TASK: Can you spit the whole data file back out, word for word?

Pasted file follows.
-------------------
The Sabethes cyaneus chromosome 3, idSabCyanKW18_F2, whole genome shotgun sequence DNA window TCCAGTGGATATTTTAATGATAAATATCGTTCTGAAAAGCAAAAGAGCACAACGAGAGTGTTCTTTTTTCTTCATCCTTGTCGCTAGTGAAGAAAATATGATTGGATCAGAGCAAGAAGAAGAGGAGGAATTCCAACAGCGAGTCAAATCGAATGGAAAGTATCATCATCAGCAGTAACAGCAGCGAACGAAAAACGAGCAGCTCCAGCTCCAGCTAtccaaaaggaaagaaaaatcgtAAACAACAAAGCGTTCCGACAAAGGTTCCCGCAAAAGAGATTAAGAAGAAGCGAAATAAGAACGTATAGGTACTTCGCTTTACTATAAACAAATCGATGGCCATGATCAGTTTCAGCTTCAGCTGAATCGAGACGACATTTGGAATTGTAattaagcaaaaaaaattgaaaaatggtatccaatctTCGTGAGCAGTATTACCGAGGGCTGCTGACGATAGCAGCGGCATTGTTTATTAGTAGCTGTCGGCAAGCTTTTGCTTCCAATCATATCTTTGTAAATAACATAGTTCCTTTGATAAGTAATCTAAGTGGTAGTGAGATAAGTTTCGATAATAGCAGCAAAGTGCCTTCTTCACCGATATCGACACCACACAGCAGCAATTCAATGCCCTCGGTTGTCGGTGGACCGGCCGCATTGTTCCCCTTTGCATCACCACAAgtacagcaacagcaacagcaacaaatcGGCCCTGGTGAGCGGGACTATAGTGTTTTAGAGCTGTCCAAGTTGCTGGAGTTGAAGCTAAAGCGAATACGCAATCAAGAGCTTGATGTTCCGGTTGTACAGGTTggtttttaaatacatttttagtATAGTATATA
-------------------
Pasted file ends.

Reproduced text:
The Sabethes cyaneus chromosome 3, idSabCyanKW18_F2, whole genome shotgun sequence DNA window TCCAGTGGATATTTTAATGATAAATATCGTTCTGAAAAGCAAAAGAGCACAACGAGAGTGTTCTTTTTTCTTCATCCTTGTCGCTAGTGAAGAAAATATGATTGGATCAGAGCAAGAAGAAGAGGAGGAATTCCAACAGCGAGTCAAATCGAATGGAAAGTATCATCATCAGCAGTAACAGCAGCGAACGAAAAACGAGCAGCTCCAGCTCCAGCTAtccaaaaggaaagaaaaatcgtAAACAACAAAGCGTTCCGACAAAGGTTCCCGCAAAAGAGATTAAGAAGAAGCGAAATAAGAACGTATAGGTACTTCGCTTTACTATAAACAAATCGATGGCCATGATCAGTTTCAGCTTCAGCTGAATCGAGACGACATTTGGAATTGTAattaagcaaaaaaaattgaaaaatggtatccaatctTCGTGAGCAGTATTACCGAGGGCTGCTGACGATAGCAGCGGCATTGTTTATTAGTAGCTGTCGGCAAGCTTTTGCTTCCAATCATATCTTTGTAAATAACATAGTTCCTTTGATAAGTAATCTAAGTGGTAGTGAGATAAGTTTCGATAATAGCAGCAAAGTGCCTTCTTCACCGATATCGACACCACACAGCAGCAATTCAATGCCCTCGGTTGTCGGTGGACCGGCCGCATTGTTCCCCTTTGCATCACCACAAgtacagcaacagcaacagcaacaaatcGGCCCTGGTGAGCGGGACTATAGTGTTTTAGAGCTGTCCAAGTTGCTGGAGTTGAAGCTAAAGCGAATACGCAATCAAGAGCTTGATGTTCCGGTTGTACAGGTTggtttttaaatacatttttagtATAGTATATA